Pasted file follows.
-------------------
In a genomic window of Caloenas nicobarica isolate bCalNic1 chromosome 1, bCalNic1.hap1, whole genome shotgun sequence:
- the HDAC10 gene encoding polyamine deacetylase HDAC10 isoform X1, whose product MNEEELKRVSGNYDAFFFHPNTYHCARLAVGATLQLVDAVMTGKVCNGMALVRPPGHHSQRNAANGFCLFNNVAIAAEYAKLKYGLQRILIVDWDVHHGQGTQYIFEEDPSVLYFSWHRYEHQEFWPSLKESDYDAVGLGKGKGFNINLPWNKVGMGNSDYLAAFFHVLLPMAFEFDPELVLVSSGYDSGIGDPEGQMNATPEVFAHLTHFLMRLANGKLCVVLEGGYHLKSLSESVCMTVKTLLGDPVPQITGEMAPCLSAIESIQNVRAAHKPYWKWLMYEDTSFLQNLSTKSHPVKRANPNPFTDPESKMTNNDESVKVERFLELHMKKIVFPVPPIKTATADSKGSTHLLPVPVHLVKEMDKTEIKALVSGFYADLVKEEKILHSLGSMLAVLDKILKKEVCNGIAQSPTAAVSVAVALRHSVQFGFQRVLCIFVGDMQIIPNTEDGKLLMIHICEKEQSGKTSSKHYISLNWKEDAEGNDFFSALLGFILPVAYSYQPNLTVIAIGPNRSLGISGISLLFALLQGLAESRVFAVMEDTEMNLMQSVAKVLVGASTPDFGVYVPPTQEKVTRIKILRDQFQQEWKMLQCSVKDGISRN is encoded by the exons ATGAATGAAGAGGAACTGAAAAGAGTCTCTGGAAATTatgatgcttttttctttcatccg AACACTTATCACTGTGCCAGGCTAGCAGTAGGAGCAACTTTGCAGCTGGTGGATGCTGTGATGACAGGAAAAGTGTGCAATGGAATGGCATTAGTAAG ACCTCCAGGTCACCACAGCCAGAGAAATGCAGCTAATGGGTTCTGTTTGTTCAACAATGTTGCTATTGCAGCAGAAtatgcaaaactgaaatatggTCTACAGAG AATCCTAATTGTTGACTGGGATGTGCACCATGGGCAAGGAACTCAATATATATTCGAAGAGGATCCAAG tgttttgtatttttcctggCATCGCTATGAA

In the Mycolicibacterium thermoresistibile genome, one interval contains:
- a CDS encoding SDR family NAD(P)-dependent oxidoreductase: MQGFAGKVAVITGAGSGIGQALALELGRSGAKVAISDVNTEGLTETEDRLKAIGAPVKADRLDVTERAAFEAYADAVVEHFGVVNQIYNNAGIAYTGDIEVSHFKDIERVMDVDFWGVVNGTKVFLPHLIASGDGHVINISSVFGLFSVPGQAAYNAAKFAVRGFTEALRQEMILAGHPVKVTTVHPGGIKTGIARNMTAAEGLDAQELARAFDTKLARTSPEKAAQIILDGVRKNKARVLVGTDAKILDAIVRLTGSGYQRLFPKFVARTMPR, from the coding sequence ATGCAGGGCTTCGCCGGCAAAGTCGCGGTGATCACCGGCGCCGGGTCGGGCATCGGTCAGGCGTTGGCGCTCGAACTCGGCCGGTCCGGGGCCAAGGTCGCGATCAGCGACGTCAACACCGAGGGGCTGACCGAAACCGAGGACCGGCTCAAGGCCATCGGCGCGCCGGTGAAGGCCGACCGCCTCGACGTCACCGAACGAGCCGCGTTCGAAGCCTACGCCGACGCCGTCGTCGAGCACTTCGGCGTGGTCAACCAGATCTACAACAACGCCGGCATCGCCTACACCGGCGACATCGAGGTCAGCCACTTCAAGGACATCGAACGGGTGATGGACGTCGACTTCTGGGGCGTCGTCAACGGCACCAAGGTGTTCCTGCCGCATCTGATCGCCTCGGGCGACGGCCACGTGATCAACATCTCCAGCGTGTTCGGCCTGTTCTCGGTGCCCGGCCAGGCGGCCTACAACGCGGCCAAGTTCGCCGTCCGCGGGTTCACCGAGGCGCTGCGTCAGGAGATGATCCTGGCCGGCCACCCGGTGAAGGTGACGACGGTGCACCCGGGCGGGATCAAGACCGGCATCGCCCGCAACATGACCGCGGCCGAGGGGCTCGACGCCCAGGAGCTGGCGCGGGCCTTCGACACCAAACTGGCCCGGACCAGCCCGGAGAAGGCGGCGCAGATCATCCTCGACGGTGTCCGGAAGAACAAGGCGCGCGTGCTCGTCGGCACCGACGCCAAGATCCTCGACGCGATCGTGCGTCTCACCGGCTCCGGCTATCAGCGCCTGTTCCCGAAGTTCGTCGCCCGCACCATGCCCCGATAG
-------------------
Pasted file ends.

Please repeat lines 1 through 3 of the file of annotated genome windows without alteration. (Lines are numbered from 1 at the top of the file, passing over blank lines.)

In a genomic window of Caloenas nicobarica isolate bCalNic1 chromosome 1, bCalNic1.hap1, whole genome shotgun sequence:
- the HDAC10 gene encoding polyamine deacetylase HDAC10 isoform X1, whose product MNEEELKRVSGNYDAFFFHPNTYHCARLAVGATLQLVDAVMTGKVCNGMALVRPPGHHSQRNAANGFCLFNNVAIAAEYAKLKYGLQRILIVDWDVHHGQGTQYIFEEDPSVLYFSWHRYEHQEFWPSLKESDYDAVGLGKGKGFNINLPWNKVGMGNSDYLAAFFHVLLPMAFEFDPELVLVSSGYDSGIGDPEGQMNATPEVFAHLTHFLMRLANGKLCVVLEGGYHLKSLSESVCMTVKTLLGDPVPQITGEMAPCLSAIESIQNVRAAHKPYWKWLMYEDTSFLQNLSTKSHPVKRANPNPFTDPESKMTNNDESVKVERFLELHMKKIVFPVPPIKTATADSKGSTHLLPVPVHLVKEMDKTEIKALVSGFYADLVKEEKILHSLGSMLAVLDKILKKEVCNGIAQSPTAAVSVAVALRHSVQFGFQRVLCIFVGDMQIIPNTEDGKLLMIHICEKEQSGKTSSKHYISLNWKEDAEGNDFFSALLGFILPVAYSYQPNLTVIAIGPNRSLGISGISLLFALLQGLAESRVFAVMEDTEMNLMQSVAKVLVGASTPDFGVYVPPTQEKVTRIKILRDQFQQEWKMLQCSVKDGISRN is encoded by the exons ATGAATGAAGAGGAACTGAAAAGAGTCTCTGGAAATTatgatgcttttttctttcatccg AACACTTATCACTGTGCCAGGCTAGCAGTAGGAGCAACTTTGCAGCTGGTGGATGCTGTGATGACAGGAAAAGTGTGCAATGGAATGGCATTAGTAAG ACCTCCAGGTCACCACAGCCAGAGAAATGCAGCTAATGGGTTCTGTTTGTTCAACAATGTTGCTATTGCAGCAGAAtatgcaaaactgaaatatggTCTACAGAG AATCCTAATTGTTGACTGGGATGTGCACCATGGGCAAGGAACTCAATATATATTCGAAGAGGATCCAAG tgttttgtatttttcctggCATCGCTATGAA

In the Mycolicibacterium thermoresistibile genome, one interval contains: